The Arizona Court of Appeals in a recent opinion said, Yes to both. In Farmers Insurance Exchange v. Udall,1 four homeowners insured by Farmers Insurance Exchange (“Farmers”) sustained separate losses, which required water damage mitigation and restoration services. The homeowners hired a vendor to perform the mitigation and restoration services. In each case, the insureds assigned to the vendor their “rights, benefits, proceeds and causes of action” under their respective insurance policies.
Each assignment read, in pertinent part:
[The insured] hereby assigns any and all insurance rights, benefits, proceeds and causes of action under any applicable insurance policies to [Vendor]. This assignment is made in consideration of [Vendor] performing the services and in consideration of [Vendor] not requiring a down payment from [the insured] prior to starting work. . . .
[The insured] further authorizes and instructs [the insured’s] insurance company to pay directly to [Vendor] the amount shown on the final billing for the work done by [Vendor] in connection with this claim. . . .
After the work was completed, the vendor submitted its repair bills directly to Farmers, but Farmers refused to pay the bills in full. In each case, Farmers directly paid the vendor an amount less than the invoice total. The vendor sued the insurer, alleging that the insureds had assigned their “post-loss rights” under the policies to the vendor, and that Farmers breached the policies by “refus[ing] to pay the reasonable, usual, and customary charges to restore the insured property to pre-loss condition.”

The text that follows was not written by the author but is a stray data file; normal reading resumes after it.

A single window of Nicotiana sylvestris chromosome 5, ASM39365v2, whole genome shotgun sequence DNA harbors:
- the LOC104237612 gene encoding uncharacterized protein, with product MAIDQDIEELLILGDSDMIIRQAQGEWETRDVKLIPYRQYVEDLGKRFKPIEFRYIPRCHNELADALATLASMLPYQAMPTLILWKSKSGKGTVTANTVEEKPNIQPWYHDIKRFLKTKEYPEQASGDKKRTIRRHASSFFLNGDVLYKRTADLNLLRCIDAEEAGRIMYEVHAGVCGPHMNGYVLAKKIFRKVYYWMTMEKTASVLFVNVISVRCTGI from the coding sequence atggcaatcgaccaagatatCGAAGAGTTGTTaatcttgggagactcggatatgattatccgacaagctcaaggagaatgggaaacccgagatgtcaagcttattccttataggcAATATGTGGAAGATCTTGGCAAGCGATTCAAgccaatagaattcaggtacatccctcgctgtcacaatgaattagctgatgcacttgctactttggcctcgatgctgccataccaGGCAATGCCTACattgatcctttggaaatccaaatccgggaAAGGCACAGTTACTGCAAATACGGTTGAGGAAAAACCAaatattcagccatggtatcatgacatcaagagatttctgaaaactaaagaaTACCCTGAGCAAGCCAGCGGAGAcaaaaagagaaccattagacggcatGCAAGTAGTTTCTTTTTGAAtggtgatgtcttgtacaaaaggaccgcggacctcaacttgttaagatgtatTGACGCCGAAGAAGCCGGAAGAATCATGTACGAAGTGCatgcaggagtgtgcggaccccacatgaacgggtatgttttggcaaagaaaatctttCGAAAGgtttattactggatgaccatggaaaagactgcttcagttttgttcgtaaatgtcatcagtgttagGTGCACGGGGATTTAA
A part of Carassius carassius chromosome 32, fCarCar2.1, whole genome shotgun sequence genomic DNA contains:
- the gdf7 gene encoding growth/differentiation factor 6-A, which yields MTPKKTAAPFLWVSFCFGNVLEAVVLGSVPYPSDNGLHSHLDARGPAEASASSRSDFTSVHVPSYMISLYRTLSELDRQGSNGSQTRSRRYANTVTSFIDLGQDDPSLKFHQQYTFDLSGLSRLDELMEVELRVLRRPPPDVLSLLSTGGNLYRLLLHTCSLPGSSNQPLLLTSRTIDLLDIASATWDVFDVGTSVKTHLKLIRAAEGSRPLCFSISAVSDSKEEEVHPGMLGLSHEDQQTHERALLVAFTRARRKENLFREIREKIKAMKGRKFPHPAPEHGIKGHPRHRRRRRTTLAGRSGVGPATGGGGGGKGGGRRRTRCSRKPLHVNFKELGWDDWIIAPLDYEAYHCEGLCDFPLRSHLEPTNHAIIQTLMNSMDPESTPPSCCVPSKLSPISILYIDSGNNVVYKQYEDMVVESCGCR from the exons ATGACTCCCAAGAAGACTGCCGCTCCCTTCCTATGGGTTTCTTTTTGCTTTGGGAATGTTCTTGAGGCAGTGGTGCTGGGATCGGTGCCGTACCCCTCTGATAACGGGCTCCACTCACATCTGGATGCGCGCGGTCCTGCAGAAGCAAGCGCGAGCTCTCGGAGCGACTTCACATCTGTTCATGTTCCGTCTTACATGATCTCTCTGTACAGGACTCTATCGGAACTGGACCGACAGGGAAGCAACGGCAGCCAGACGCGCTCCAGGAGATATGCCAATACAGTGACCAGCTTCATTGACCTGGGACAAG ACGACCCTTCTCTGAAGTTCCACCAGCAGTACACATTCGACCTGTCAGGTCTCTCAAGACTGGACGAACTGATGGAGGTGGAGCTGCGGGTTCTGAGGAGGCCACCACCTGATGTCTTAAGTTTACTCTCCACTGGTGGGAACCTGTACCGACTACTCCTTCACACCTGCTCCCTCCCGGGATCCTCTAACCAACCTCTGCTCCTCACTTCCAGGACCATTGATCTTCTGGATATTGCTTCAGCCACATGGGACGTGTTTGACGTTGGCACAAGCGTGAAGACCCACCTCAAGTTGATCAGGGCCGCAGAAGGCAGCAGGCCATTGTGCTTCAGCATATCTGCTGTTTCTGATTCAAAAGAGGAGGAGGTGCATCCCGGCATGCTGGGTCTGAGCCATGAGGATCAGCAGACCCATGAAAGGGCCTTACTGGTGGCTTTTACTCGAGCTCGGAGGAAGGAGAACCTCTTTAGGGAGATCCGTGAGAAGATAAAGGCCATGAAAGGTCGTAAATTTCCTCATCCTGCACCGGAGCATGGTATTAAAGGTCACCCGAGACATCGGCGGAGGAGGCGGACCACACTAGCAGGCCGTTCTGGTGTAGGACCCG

As a defense to the lawsuit, Farmers maintained that the vendor neither had a contractual relationship with Farmers nor did it have a valid assignment. Each insurance policy contained an anti-assignment provision stating that the insured’s “interest in this policy may not be transferred to another person without [Farmers’] written consent” and Farmers did not consent to the assignments. In rejecting Farmers’ contention that the anti-assignment provisions were enforceable, the court explained,
An assignment made after a loss occurs, however, “is not of the policy itself, but of a claim under, or a right of action on, the policy.” Thus, “[a]fter a loss has occurred and the rights under the policy have accrued, an assignment may be made without the consent of the insurer,” and the rule enforcing anti-assignment provisions is not applicable.2
Farmers also suggested that the court should narrowly construe the existing case law to permit an insured to assign a claim against an insurer only when the amount of the claim is undisputed. The court dismissed that argument, reasoning:
[T]he legislature [in 2004] amended a statute barring specified “unfair claim settlement practices” to expressly recognize the right of an insured to assign a claim. As amended, the statute states that a property or casualty insurer cannot:
[W]ith such a frequency to indicate as a general business practice … fail [ ] to recognize a valid assignment of a claim. The property or casualty insurer shall have the rights consistent with the provisions of its insurance policy to receive notice of loss or claim and to all defenses it may have to the loss or claim, but not otherwise to restrict an assignment of a loss or claim after a loss has occurred.
Ariz. Rev. Stat. (“A.R.S.”) § 20-461(A)(7). Although § 20-461 does not provide a private cause of action, A.R.S. § 20-461(D), the statute evidences the legislature’s intent to allow insureds to assign claims arising under an insurance policy.